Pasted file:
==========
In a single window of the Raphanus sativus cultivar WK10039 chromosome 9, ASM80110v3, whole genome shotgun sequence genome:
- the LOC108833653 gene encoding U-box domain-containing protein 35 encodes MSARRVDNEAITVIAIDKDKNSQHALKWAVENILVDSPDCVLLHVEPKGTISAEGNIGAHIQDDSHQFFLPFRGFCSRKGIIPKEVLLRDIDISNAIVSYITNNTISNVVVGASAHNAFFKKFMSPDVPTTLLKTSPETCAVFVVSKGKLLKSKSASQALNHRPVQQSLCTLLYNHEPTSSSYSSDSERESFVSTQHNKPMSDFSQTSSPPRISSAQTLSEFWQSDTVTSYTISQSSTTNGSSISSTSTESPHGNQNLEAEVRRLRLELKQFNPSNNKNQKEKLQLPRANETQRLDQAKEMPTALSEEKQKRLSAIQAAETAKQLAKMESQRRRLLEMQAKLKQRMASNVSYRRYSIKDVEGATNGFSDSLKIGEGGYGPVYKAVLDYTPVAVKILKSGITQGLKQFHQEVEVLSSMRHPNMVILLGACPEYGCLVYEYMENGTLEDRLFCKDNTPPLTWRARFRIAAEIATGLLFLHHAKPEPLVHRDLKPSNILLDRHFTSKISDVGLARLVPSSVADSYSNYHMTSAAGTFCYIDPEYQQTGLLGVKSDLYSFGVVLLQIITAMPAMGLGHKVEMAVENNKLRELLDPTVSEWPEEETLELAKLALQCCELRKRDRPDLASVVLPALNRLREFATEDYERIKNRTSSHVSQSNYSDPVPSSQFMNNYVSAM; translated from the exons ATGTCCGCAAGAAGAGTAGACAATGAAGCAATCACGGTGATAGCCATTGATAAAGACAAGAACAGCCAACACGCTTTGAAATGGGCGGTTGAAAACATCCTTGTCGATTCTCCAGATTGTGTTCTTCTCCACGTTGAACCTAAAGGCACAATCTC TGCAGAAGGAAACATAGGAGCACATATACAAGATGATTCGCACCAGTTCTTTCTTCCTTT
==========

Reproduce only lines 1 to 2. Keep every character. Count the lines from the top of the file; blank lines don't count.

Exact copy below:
In a single window of the Raphanus sativus cultivar WK10039 chromosome 9, ASM80110v3, whole genome shotgun sequence genome:
- the LOC108833653 gene encoding U-box domain-containing protein 35 encodes MSARRVDNEAITVIAIDKDKNSQHALKWAVENILVDSPDCVLLHVEPKGTISAEGNIGAHIQDDSHQFFLPFRGFCSRKGIIPKEVLLRDIDISNAIVSYITNNTISNVVVGASAHNAFFKKFMSPDVPTTLLKTSPETCAVFVVSKGKLLKSKSASQALNHRPVQQSLCTLLYNHEPTSSSYSSDSERESFVSTQHNKPMSDFSQTSSPPRISSAQTLSEFWQSDTVTSYTISQSSTTNGSSISSTSTESPHGNQNLEAEVRRLRLELKQFNPSNNKNQKEKLQLPRANETQRLDQAKEMPTALSEEKQKRLSAIQAAETAKQLAKMESQRRRLLEMQAKLKQRMASNVSYRRYSIKDVEGATNGFSDSLKIGEGGYGPVYKAVLDYTPVAVKILKSGITQGLKQFHQEVEVLSSMRHPNMVILLGACPEYGCLVYEYMENGTLEDRLFCKDNTPPLTWRARFRIAAEIATGLLFLHHAKPEPLVHRDLKPSNILLDRHFTSKISDVGLARLVPSSVADSYSNYHMTSAAGTFCYIDPEYQQTGLLGVKSDLYSFGVVLLQIITAMPAMGLGHKVEMAVENNKLRELLDPTVSEWPEEETLELAKLALQCCELRKRDRPDLASVVLPALNRLREFATEDYERIKNRTSSHVSQSNYSDPVPSSQFMNNYVSAM; translated from the exons ATGTCCGCAAGAAGAGTAGACAATGAAGCAATCACGGTGATAGCCATTGATAAAGACAAGAACAGCCAACACGCTTTGAAATGGGCGGTTGAAAACATCCTTGTCGATTCTCCAGATTGTGTTCTTCTCCACGTTGAACCTAAAGGCACAATCTC TGCAGAAGGAAACATAGGAGCACATATACAAGATGATTCGCACCAGTTCTTTCTTCCTTT